Ah, well after I got flown back to my base my squadron commander determined that I had flown enough as well as my crew. That we had fulfilled our quota so we were told that we would fly back to the United States. Which we did.

Judith Cherbonneau:

So, was that the completion of your service?

Frank G. Chaplick:

No, ah, I went to a rest camp and a hospital in Atlantic City and ah, on the coast of Florida somewhere. A rest camp and then after that I taught transition and instrument flying in Sebring, Florida and Columbus, Ohio.

Judith Cherbonneau:

And how long did you do that?

Frank G. Chaplick:

Ah, until almost the end of the war, so in fact I came home on leave and on the way back there was a newspaper article telling us that we had so many points and we were eligible to be released from the service. I had more than enough, so I decided to get out.

Judith Cherbonneau:

About how long does that take to process?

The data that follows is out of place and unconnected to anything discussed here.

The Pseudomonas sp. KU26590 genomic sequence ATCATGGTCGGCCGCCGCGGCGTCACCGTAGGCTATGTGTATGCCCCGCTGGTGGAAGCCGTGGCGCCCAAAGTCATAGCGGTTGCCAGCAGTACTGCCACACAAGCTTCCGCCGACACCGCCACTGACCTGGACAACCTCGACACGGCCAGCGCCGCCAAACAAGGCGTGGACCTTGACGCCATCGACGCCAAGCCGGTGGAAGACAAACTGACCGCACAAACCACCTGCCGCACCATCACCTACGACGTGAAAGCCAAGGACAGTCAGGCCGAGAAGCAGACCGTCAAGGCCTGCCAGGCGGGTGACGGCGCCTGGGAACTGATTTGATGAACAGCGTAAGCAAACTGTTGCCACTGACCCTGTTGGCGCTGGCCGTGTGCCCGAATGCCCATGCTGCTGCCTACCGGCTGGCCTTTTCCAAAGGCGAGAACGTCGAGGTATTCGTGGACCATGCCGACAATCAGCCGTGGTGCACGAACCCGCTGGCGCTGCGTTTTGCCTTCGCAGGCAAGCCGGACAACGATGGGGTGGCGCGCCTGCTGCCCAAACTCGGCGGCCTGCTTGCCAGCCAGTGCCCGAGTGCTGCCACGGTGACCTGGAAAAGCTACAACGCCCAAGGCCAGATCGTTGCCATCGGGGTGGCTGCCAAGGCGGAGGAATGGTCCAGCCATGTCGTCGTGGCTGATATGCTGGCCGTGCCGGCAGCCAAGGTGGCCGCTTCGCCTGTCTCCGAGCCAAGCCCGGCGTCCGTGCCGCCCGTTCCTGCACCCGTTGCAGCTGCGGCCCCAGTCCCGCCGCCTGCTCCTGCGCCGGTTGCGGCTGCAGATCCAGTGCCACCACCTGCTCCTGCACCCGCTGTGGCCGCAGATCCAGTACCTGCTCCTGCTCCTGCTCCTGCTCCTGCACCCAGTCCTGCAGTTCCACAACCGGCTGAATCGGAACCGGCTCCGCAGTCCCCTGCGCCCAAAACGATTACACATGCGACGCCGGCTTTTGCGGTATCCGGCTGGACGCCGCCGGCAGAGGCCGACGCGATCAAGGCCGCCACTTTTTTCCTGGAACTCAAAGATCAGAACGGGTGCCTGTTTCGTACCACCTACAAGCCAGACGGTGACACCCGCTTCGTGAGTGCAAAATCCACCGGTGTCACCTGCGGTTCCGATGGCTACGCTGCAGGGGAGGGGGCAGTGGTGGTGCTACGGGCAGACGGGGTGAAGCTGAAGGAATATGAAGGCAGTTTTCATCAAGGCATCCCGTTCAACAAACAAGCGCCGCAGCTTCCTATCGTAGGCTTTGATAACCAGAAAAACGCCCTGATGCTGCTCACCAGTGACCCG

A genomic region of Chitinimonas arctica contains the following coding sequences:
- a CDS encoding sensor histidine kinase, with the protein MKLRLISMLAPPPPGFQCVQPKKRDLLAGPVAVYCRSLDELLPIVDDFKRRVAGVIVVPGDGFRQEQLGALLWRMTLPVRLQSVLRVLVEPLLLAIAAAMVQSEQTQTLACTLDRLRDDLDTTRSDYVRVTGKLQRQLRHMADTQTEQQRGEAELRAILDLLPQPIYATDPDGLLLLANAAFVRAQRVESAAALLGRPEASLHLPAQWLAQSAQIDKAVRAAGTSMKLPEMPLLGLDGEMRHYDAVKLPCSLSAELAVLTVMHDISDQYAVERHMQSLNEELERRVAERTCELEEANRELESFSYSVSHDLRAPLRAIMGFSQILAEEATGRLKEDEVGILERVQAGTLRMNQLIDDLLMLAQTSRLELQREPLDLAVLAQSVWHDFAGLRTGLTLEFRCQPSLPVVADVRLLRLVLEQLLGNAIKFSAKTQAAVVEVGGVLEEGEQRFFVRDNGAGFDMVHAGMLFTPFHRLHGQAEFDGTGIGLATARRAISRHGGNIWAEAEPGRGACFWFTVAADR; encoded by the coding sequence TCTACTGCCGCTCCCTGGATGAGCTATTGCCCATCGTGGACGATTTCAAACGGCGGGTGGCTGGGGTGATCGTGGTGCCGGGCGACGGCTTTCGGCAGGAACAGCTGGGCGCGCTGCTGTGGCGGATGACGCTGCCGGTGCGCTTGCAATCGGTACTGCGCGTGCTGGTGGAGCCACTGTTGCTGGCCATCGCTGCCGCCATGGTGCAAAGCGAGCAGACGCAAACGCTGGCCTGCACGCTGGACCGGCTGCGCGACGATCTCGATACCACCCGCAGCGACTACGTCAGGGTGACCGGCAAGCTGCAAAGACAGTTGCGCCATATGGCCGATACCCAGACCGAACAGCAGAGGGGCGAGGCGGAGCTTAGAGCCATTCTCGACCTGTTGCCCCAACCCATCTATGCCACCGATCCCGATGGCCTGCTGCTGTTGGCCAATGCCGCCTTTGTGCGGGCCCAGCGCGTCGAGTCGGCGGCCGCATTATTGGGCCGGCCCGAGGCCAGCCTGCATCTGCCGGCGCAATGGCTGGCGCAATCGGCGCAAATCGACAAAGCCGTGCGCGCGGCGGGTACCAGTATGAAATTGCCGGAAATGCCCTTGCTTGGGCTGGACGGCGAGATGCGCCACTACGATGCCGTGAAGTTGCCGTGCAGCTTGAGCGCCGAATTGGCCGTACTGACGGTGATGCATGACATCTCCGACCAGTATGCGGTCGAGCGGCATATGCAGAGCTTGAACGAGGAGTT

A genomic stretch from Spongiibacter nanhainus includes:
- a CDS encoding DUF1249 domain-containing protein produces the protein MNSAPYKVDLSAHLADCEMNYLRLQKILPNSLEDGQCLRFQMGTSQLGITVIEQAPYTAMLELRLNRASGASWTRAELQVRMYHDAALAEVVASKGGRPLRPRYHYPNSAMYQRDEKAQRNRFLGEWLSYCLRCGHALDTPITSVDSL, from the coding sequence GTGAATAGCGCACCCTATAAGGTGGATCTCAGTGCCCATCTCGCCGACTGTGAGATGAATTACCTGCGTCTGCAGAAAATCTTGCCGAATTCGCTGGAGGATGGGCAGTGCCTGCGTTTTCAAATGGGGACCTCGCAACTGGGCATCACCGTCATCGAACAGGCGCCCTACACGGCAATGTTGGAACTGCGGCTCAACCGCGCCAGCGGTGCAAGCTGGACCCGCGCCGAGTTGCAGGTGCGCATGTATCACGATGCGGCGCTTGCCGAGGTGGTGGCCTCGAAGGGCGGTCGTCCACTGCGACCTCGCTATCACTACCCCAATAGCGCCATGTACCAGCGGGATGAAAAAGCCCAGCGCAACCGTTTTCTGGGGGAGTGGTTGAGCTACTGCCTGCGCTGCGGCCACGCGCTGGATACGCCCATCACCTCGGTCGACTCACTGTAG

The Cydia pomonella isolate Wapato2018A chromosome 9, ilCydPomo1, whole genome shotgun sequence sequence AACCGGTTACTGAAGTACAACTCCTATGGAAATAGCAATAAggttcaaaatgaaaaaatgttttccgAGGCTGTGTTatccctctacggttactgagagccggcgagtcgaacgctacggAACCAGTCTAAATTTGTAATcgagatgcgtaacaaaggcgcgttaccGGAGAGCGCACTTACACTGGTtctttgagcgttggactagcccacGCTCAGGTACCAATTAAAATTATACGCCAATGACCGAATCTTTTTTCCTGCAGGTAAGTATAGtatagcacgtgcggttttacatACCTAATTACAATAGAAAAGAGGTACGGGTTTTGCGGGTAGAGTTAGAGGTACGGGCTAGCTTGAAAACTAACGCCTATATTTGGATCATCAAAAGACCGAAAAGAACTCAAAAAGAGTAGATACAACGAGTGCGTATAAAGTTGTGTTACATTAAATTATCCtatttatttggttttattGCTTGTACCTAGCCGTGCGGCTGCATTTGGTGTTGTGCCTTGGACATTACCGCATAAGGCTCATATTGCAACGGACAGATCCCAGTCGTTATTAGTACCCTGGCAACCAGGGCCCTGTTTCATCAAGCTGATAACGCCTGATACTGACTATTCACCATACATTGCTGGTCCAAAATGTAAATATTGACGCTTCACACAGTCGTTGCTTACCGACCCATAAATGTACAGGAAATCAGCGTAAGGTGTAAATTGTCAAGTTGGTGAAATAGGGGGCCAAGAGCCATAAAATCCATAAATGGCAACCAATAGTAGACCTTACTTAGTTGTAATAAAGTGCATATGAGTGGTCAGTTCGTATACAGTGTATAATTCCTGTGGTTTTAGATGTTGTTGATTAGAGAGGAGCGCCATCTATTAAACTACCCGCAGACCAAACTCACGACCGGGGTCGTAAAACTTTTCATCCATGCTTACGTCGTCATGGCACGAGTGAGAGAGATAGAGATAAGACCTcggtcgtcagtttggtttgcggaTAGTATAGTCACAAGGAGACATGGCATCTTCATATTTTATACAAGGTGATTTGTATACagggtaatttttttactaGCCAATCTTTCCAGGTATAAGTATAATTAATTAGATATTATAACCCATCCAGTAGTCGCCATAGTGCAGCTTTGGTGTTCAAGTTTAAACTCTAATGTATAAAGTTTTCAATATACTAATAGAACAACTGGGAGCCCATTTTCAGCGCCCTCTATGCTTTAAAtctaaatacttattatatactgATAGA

Frank G. Chaplick:

I would say the process took probably two-three months.

Judith Cherbonneau:

Do you remember the first day you got out of the service?

Frank G. Chaplick:

I really don't., .no. But I imagine I was jumping up and down.

Judith Cherbonneau:

No doubt! Can you tell me about employment or did you go to school after the service?

Frank G. Chaplick:

Ah, I worked for the telephone company for about a year, but they had a big lay-off and I was laid off, so I decided that maybe I should go to school to learn how to read and write, so I went to Wentworth Institute and I came back with a stack of books, yeah high and I didn't know to read and write and I said to myself, "How am I ever going to get through this". About that time, the phone rang and a friend of mine, who I used to fly with, said that the Federal Aviation Administration is hiring air traffic controllers and there were openings and why didn't you go down and apply? So the very next day, I went to Logan Airport and I applied and to the best of my knowledge I was accepted. So then it was a question of more studying, but on a different level.

Judith Cherbonneau: